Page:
Minnie Carpenter, (left) photographed in November of 1908 at Loray Mill in Gastonia, North Carolina. Minnie makes fifty cents for a 10-hour day as a spinner in the mill. The younger girl works irregularly.
A pipe-smoking messenger boy working for Mackay Telegraph Company. He said he was fifteen years old. Photographed in Waco, Texas in September of 1913.
Pin-boys work in the Arcade Bowling Alley in Trenton, New Jersey, on December 20, 1909. The boys worked until midnight and later.
A young driver in the Brown Mine in Brown, West Virginia, in September of 1908. He had been driving pack animals for one year, working from 7 a.m. to 5:30 p.m. daily. The device attached to his cap is an oil-wick cap lamp, which would be lit when the boy was working in the mine tunnels.
Young doffers in Mollahan Mills in Newberry, South Carolina, on December 3, 1908. A doffer is someone who removes, or “doffs”, bobbins or spindles that hold spun cotton or wool from a spinning frame, then replaces them with empty ones.
“Fire! Fire! I want to make the fire!” An Italian boy on Salem Street on Saturday morning, offering to make fires for Jewish People on their Sabbath, in Boston, Massachusetts, in October of 1909.
Two young workers, a raveler and a looper, in Loudon Hosiery Mills in Loudon, Tennessee, in December of 1910.
Some of Newark, New Jersey’s newsies, in December of 1909.
A typical Birmingham, Alabama, bicycle messenger, in October of 1914.
An injured young mill worker. Giles Edmund Newsom, photographed on October 23, 1912. Giles was injured while working in Sanders Spinning Mill in Bessemer City, North Carolina, on August 21st, 1912. A piece of machinery fell on his foot, mashing his toe. This caused him to fall onto a spinning machine and his hand went into unprotected gearing, crushing and tearing out two fingers. He told the investigating attorney that he was 11 years old when it happened. He and his younger brother worked in the mill several months before the accident. Their father, R.L. Newsom, tried to compromise with the company when he found the boy would receive the money and not the parents. Their mother tried to blame the boys for getting jobs on their own, but she let them work several months. Their aunt said “Now he’s jes got to where he could be of some help to his ma, an’ then this happens and he can’t never work no more like he oughter.”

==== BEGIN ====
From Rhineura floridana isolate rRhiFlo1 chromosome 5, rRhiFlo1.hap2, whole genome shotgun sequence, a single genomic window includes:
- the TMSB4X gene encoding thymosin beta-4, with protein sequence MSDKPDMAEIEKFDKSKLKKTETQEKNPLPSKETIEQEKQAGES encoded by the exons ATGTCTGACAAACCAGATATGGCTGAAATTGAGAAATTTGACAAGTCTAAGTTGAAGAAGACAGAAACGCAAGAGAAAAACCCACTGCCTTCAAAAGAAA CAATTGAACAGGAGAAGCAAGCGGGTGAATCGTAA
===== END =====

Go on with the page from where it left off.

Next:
Bibb Mill No. 1 in Macon, Georgia, on January 19, 1909. Some young workers were so small they had to climb up on the spinning frame to mend the broken threads and put back the empty bobbins.
15-year-old Vance, a trapper boy, sits by a large door in West Virginia coal mine in September of 1908. Vance has trapped for several years, receiving 75 cents a day for 10 hours work. All he does is to open and shut this door. Most of the time he sits here idle, waiting for the cars to come. Due to the intense darkness in the mine, the hieroglyphics on the door were not visible until his photo plate was developed.
Louis Birch, age 12, a newsboy, stands at the corner of 4th and Pine St in Wilmington, Delaware, in May of 1910. Louis had just started selling, earning 10 cents in a day. His father had passed away. Louis, of his own accord, took up newspaper selling in order to help support his widowed mother. Louis stays out until 12:30 every night and accompanies his brother, Stanley, who is a messenger, on all calls because Stanley is afraid to be out on the street alone at night.
Ethel Shumate has been rolling cigarettes in a Danville Virginia factory for six months. She said she was thirteen years old, but it is doubtful. Photographed in June of 1911.
Noon Hour in an Indianapolis furniture factory, on a day in August of 1908.
The photographer found the Arnao family, children and all, working on Hichens farm in Cannon, Delaware, on May 28, 1910. Their children are 3, 6, and 9 years old.
Noon hour in the Ewen Breaker, Pennsylvania Coal Co., in South Pittston, Pennsylvania, in January of 1911.
A barefoot Indianapolis newsie in August of 1908.
A 10-year-old spinner at the Rhodes Mfg. Co. takes a momentary glimpse of the outside world. She said she had been working there for more than a year. Photographed in Lincolnton, North Carolina, in November of 1908.
Two of the boys on night shift in the More-Jones Glass Co., in Bridgeton, New Jersey, in November of 1909.
A young newsie asleep on a set of stairs with his papers, in Jersey City, New Jersey, in November of 1912.